Friday talks: EDA done right

Main challenges 

Although EDA is often observed as an initial step which should be straightforward, there are some challenges that could slow down and make this process poor and painful. Some of the challenges I have encountered so far are listed below. 

Poorly defined business problem (and not having the understanding of it). Not having a clear problem that should be solved can make you wander around without some specific goal, which can be positive and productive, but in most cases – you will feel lost and wouldn’t know what to do with all the data you have in your hands. On the other side, if you don’t understand what the main issues the business is facing are – you will have troubles extracting insights that are helpful, since you will focus in the wrong direction. 

Not having the right data (nor talking to the right person). Although the problem is defined and well-understood, not identifying the right datasets that should be used, or not having the chance to talk to the person which knows the data in detail could make the EDA a hell of a ride. Neither you, nor the client will benefit and be satisfied with the EDA results – and that is not what you want to obtain with this process. Make sure you have the right data, and you have the right “go-to” person, for every question related to domain clarification, data gathering and merging, etc. 

Messy data and (no) warehouse (causing defending attitude of the “go-to” person). In most cases the data will be messy. Foreign keys mismatches, no IDs to join the information from multiple sources on, wrong calculations, etc, etc. Sometimes when you try to merge some datasets, and find out there are differences in IDs, or duplicates, or something else, and you got to the person being in charge for data maintenance – that person may go rogue. They are focused on explaining the reasons of mismatch and mess, and not on  giving the directions on how to make things right – or even do it. Be clear with what you want to do – you want to clean up your data (and get help to do that, if needed) in order to present how data science could help in leveraging some process, not to point out the messiness and neglection of people in charge of data maintenance.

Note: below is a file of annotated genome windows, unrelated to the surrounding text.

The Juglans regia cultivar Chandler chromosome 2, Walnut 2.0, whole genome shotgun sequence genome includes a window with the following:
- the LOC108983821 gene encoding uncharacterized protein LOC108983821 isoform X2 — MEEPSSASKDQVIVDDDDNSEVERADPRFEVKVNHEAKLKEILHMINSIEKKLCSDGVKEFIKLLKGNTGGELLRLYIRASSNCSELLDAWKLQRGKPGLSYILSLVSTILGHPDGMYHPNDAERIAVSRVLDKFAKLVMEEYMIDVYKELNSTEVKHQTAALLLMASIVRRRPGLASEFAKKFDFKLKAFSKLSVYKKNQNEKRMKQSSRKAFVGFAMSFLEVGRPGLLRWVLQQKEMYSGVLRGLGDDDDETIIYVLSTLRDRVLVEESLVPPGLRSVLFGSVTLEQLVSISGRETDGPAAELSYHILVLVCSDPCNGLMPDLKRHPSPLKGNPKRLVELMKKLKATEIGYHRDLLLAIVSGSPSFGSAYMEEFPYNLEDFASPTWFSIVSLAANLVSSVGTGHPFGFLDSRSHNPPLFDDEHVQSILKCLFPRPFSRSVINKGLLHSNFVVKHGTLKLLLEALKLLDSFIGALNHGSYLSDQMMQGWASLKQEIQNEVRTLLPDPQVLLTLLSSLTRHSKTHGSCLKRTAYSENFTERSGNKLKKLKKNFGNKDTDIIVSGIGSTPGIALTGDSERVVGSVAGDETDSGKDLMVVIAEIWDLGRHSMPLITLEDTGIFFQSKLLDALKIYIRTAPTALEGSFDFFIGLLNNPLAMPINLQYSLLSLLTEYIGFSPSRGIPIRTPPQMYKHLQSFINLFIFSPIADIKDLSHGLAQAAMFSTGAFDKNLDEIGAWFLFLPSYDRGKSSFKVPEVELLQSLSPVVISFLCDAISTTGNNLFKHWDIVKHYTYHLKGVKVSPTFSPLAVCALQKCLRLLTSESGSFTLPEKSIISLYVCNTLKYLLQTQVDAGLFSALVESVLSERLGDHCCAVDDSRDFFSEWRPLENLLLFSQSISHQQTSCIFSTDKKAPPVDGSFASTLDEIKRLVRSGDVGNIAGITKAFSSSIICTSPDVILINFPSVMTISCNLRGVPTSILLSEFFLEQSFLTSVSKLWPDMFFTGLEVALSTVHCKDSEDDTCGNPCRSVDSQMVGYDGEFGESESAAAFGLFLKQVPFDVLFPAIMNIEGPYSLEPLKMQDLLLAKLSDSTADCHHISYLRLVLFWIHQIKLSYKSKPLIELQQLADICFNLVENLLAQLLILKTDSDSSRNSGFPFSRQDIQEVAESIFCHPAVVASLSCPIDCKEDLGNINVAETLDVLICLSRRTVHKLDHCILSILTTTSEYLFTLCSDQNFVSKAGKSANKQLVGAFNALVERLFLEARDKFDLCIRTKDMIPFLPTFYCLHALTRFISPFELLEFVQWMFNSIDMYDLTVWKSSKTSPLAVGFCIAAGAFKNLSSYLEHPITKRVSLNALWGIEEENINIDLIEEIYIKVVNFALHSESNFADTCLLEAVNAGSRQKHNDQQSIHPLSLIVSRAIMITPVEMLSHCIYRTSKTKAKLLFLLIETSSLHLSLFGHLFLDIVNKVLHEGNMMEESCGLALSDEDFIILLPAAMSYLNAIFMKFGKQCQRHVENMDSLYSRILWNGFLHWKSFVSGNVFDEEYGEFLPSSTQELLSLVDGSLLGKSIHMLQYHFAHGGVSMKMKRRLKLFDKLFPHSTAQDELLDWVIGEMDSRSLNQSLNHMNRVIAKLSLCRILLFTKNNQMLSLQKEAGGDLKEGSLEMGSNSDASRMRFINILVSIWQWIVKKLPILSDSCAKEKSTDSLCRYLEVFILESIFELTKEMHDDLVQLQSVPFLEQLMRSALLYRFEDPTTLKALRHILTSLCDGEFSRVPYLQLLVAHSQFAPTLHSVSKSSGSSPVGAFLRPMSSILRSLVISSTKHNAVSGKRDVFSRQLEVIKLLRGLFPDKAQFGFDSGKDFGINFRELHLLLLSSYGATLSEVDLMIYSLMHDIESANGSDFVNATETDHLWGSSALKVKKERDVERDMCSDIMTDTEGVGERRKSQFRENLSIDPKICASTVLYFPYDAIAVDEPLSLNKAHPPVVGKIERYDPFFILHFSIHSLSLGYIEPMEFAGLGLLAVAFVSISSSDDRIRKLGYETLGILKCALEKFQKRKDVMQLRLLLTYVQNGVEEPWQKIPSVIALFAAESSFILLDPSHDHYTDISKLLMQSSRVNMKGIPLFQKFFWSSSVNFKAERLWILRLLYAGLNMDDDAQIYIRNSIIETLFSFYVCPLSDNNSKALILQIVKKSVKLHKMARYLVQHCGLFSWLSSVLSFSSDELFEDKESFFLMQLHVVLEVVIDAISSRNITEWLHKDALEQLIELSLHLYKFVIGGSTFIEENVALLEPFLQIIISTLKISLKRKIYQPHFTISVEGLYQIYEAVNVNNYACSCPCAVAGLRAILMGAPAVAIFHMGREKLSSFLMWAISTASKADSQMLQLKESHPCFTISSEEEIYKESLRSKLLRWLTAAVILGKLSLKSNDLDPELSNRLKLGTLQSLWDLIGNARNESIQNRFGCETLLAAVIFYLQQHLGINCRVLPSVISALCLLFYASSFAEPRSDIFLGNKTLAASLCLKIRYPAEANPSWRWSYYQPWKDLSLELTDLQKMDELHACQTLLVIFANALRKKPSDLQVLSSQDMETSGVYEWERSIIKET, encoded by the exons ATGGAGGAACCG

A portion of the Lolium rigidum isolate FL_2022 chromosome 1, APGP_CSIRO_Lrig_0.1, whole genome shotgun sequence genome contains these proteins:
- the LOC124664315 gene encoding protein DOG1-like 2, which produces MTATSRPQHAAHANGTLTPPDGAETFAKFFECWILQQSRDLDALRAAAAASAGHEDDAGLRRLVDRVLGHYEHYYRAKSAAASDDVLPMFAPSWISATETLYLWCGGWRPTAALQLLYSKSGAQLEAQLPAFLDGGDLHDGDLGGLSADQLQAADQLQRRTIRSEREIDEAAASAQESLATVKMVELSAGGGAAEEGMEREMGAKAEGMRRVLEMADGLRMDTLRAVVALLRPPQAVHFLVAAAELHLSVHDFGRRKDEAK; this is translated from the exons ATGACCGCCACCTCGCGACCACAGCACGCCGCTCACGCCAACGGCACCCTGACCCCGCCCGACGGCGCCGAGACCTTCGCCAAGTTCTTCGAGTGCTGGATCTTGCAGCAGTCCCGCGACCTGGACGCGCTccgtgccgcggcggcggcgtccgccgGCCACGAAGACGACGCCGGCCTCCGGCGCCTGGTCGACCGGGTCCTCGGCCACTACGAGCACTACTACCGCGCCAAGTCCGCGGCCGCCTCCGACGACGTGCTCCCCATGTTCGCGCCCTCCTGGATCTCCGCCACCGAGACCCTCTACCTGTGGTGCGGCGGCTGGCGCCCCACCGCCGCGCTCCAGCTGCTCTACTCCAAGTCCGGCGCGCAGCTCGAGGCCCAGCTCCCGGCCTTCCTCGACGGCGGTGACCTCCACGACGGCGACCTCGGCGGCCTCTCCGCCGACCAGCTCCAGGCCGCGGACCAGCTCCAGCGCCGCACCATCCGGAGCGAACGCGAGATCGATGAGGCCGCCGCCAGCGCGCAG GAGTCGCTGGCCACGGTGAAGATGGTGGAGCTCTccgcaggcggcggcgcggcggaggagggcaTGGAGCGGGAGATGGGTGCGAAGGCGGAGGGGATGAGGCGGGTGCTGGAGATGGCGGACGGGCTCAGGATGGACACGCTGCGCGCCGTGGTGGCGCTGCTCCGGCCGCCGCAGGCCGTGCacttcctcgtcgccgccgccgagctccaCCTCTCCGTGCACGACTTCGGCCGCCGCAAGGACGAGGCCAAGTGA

EDA done on auto-pilot (reports being containers, not insights treasury). Sometimes the problem is that  EDA is found boring and oversimplified. It is done just to follow some defined flow, in order to say that  you have done it, and then jump straight into sophisticated and complex ML algorithms. Most of the problems can be solved in the early stages of EDA – it is not easy, though, but if done right – you’re halfway there. Next time you’re doing EDA – rethink your approach, in order to identify if you are skipping steps and doing it with half a brain, just because you find ML more interesting (which IMO is  unacceptable, thorough EDA and data understanding are prerequisites of  ML application).

Not having a big picture. Remember  what is the main purpose of EDA, and the goals you want to achieve through it. Not knowing why you do something will suppress your creativity, innovation and critical thinking. This results in extracting one-time insights. EDA per se is allowed, but it is more applicable and useful if you do it in order to facilitate future analysis and steps that will be taken. 

How-to EDA

In order to make this process understandable, I have tried to present some main steps and guidelines found in the image that follows (from the client-vendor perspective, but if otherwise, an analogical approach could be applied).

Business problem definition

If you want your EDA to make sense and have a purpose, start with the problem. In this step, the most important thing is to listen to what the client is saying. It often happens that they know which data is useful, but don’t have the expertise to utilize it. On the other side, maybe they  have tried to perform the analysis and solve the problem  by  using data –  manually, and your job is to help them speed up the process. In some cases, it may even happen that they have never joined information from different departments, and don’t have the overview. Many different scenarios could happen, and that is why it is important for you to listen and not make any preassumptions. Translating into an analytics problem means understanding if and how data analysis can help in solving the issue. Definitining main pillars of analysis stands for identifying perspectives of analysis that could be applied – what are the main entities/business  areas that could be analyzed and how they are connected. The main output of this step is to come up with the problem that should be better understood and finally – solved. 

Lessons learned: don’t make preassumptions and let the client communicate the biggest issues. 

Data sources identification